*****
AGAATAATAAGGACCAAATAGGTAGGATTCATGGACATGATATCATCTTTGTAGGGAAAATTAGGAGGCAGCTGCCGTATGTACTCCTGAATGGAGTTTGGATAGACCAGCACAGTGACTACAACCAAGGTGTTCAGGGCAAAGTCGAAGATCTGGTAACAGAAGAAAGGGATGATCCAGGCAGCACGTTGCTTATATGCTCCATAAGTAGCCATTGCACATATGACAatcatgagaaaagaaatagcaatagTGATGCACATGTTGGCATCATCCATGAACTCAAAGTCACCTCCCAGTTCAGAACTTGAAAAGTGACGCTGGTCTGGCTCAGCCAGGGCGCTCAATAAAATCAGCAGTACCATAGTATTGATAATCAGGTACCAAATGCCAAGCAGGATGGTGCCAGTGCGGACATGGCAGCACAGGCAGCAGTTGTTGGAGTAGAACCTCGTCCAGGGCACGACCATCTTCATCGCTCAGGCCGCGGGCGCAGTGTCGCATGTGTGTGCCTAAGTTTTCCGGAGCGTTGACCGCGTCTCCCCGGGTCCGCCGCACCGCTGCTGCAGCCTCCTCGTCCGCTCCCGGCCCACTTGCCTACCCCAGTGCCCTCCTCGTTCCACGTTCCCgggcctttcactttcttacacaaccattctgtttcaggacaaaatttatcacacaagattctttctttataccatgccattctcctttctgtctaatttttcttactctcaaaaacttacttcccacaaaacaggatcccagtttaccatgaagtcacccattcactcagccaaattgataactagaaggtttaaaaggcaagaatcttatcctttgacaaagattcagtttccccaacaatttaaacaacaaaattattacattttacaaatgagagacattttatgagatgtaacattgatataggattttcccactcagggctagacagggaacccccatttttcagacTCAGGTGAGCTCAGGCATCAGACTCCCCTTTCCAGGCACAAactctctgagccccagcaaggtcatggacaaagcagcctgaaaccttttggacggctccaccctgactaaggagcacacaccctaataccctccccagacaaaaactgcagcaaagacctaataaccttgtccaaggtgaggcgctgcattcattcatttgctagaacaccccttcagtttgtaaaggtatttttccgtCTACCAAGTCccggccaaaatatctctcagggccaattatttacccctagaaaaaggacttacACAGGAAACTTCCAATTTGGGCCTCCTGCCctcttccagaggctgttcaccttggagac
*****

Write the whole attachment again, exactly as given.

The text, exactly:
AGAATAATAAGGACCAAATAGGTAGGATTCATGGACATGATATCATCTTTGTAGGGAAAATTAGGAGGCAGCTGCCGTATGTACTCCTGAATGGAGTTTGGATAGACCAGCACAGTGACTACAACCAAGGTGTTCAGGGCAAAGTCGAAGATCTGGTAACAGAAGAAAGGGATGATCCAGGCAGCACGTTGCTTATATGCTCCATAAGTAGCCATTGCACATATGACAatcatgagaaaagaaatagcaatagTGATGCACATGTTGGCATCATCCATGAACTCAAAGTCACCTCCCAGTTCAGAACTTGAAAAGTGACGCTGGTCTGGCTCAGCCAGGGCGCTCAATAAAATCAGCAGTACCATAGTATTGATAATCAGGTACCAAATGCCAAGCAGGATGGTGCCAGTGCGGACATGGCAGCACAGGCAGCAGTTGTTGGAGTAGAACCTCGTCCAGGGCACGACCATCTTCATCGCTCAGGCCGCGGGCGCAGTGTCGCATGTGTGTGCCTAAGTTTTCCGGAGCGTTGACCGCGTCTCCCCGGGTCCGCCGCACCGCTGCTGCAGCCTCCTCGTCCGCTCCCGGCCCACTTGCCTACCCCAGTGCCCTCCTCGTTCCACGTTCCCgggcctttcactttcttacacaaccattctgtttcaggacaaaatttatcacacaagattctttctttataccatgccattctcctttctgtctaatttttcttactctcaaaaacttacttcccacaaaacaggatcccagtttaccatgaagtcacccattcactcagccaaattgataactagaaggtttaaaaggcaagaatcttatcctttgacaaagattcagtttccccaacaatttaaacaacaaaattattacattttacaaatgagagacattttatgagatgtaacattgatataggattttcccactcagggctagacagggaacccccatttttcagacTCAGGTGAGCTCAGGCATCAGACTCCCCTTTCCAGGCACAAactctctgagccccagcaaggtcatggacaaagcagcctgaaaccttttggacggctccaccctgactaaggagcacacaccctaataccctccccagacaaaaactgcagcaaagacctaataaccttgtccaaggtgaggcgctgcattcattcatttgctagaacaccccttcagtttgtaaaggtatttttccgtCTACCAAGTCccggccaaaatatctctcagggccaattatttacccctagaaaaaggacttacACAGGAAACTTCCAATTTGGGCCTCCTGCCctcttccagaggctgttcaccttggagac